Sunday Alcohol Sales on the Rise in U.S.

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It's getting easier to find a little hair of the dog on Sundays.

More states and communities are allowing Sunday liquor and alcohol sales or moving sales start times to as early as 6 a.m.

Since 2002, 14 states have joined the list of states allowing Sunday sales of distilled spirits, bringing the total to 36, says Lisa Hawkins of the Distilled Spirits Council of the United States.

"Blue laws ... simply don't make sense in today's economy. They inconvenience consumers and deprive states of much-needed tax revenue," she says.

David Laband, an Auburn University economist, says laws limiting Sunday activities began to disappear when many women joined the labor force in the past century. They often are repealed in economic downturns when governments "experience a revenue pinch," he says.

Bruce Beckman, a Downers Grove, Ill., Village Council member, last month voted against allowing establishments that serve food to sell liquor at 9 a.m. Sundays instead of noon. It passed, 4-3.

The "relatively small amount of tax revenue this might generate," he says, isn't as important as using Sunday mornings "for family, going to church ... and not sitting in a bar somewhere."

Carthage, Mo., Mayor Mike Harris last month voted to allow alcohol sales at 9 a.m. Sundays instead of 1 p.m., but he says blue laws "made Sunday more relevant where faith is concerned."

Elsewhere:

The Michigan Legislature this month approved a bill allowing liquor sales at 7 a.m. -- instead of the current noon start time -- on Sundays.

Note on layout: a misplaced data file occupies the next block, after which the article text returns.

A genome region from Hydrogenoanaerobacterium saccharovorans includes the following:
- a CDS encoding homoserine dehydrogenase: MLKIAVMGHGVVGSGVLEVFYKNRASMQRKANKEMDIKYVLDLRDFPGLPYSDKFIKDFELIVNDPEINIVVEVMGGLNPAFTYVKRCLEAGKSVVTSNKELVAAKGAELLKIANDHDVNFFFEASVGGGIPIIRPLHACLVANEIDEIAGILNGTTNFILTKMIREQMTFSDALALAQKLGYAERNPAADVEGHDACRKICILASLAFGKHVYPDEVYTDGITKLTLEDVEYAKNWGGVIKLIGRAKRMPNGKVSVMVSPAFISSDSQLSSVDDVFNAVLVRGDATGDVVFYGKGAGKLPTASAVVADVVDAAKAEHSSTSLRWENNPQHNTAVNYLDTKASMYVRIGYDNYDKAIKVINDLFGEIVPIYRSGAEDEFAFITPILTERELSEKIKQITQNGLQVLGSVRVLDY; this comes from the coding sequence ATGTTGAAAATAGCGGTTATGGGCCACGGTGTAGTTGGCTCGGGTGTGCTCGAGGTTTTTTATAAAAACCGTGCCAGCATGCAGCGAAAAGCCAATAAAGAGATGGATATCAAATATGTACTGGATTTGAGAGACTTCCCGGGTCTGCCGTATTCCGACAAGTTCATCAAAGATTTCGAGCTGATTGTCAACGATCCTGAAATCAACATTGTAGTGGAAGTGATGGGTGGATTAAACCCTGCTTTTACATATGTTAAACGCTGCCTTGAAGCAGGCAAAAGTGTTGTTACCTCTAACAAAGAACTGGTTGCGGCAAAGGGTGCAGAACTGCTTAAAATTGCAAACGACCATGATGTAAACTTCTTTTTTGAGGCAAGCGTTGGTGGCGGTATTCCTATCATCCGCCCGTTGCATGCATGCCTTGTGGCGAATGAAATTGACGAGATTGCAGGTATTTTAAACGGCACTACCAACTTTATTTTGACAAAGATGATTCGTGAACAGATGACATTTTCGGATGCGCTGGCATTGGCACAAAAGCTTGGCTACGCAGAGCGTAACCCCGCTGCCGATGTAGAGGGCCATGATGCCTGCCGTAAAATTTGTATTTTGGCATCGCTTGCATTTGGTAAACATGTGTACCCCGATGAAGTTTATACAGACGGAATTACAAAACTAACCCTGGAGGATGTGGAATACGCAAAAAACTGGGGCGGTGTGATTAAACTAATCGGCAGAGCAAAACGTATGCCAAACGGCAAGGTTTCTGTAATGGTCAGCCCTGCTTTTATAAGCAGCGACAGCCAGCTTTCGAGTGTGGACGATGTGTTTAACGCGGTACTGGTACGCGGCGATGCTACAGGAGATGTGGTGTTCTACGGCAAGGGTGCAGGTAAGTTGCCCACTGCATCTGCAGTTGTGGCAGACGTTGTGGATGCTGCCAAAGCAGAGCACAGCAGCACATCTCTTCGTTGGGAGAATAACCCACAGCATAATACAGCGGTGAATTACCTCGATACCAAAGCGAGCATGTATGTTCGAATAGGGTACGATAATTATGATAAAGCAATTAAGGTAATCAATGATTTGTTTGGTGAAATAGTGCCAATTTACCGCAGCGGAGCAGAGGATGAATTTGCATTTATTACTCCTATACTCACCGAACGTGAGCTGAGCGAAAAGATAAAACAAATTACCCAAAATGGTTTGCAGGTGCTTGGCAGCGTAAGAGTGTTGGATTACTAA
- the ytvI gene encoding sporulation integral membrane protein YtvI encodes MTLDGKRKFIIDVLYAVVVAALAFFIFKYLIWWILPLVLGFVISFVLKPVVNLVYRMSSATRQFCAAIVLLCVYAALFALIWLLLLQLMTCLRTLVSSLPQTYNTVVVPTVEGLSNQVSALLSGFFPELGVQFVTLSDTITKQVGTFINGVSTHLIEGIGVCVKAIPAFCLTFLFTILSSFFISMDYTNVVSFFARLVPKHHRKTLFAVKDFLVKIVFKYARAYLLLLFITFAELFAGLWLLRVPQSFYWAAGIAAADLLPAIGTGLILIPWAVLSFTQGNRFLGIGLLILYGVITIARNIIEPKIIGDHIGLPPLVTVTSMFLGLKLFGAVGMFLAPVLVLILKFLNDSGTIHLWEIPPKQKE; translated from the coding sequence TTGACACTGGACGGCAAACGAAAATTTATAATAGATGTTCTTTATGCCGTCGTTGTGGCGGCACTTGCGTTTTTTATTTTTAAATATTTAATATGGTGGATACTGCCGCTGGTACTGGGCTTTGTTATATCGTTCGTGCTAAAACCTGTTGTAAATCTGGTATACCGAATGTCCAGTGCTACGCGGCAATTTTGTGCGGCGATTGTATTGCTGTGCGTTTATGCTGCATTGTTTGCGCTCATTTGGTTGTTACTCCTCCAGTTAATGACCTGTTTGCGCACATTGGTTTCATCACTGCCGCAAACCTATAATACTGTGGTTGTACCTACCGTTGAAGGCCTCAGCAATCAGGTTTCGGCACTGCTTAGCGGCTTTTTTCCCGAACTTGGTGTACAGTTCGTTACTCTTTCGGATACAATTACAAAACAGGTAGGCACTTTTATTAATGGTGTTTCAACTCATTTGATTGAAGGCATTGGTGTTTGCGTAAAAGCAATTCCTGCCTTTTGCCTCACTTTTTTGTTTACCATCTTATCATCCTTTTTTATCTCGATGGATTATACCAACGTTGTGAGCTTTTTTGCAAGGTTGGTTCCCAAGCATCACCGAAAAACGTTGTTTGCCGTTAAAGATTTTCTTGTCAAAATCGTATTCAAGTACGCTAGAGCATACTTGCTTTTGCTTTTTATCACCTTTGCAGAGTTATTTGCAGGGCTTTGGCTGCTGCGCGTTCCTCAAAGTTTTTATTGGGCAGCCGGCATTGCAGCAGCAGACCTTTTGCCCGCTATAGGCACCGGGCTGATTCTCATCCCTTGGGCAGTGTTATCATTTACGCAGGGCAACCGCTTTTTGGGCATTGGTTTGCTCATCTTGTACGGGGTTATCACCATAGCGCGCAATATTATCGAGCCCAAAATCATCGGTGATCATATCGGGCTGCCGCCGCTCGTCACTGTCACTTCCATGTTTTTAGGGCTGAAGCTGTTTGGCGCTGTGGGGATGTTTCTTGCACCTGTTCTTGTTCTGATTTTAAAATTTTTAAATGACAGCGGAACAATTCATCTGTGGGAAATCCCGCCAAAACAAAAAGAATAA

Businesses that sell alcohol on Sunday mornings will pay $160 for a new license, says Mike Lashbrook, president of the Michigan Beer and Wine Wholesalers Association. He expects a sales uptick will bolster state revenue.

A Massachusetts law that took effect in June allows communities to permit alcohol sales by restaurants, but not package stores, starting at 10 a.m. Sundays instead of noon. At a town meeting Monday, the community decided to authorize selectmen to consider applications for expanded hours.

The change would mean more revenue from a 0.75 percent food and alcohol sales tax, town administrator William Keegan says.

Montgomery County, Md., next week begins a six-month test of Sunday sales of hard liquor at county-owned beer-and-wine stores that are now closed on Sundays, says George Griffin, director of the county's Department of Liquor Control.

"We'll see how much money we make," he says.

An Arizona law that took effect in July allows alcohol sales at 6 a.m. Sundays instead of 10 a.m.

Tailgaters Sports Bar & Grill in Glendale now opens at 8:30 a.m. instead of 9:30 a.m. on Sundays the NFL's Arizona Cardinals play, manager Scott Waddle says.

"Customers like it that they can get served before 10," he says.

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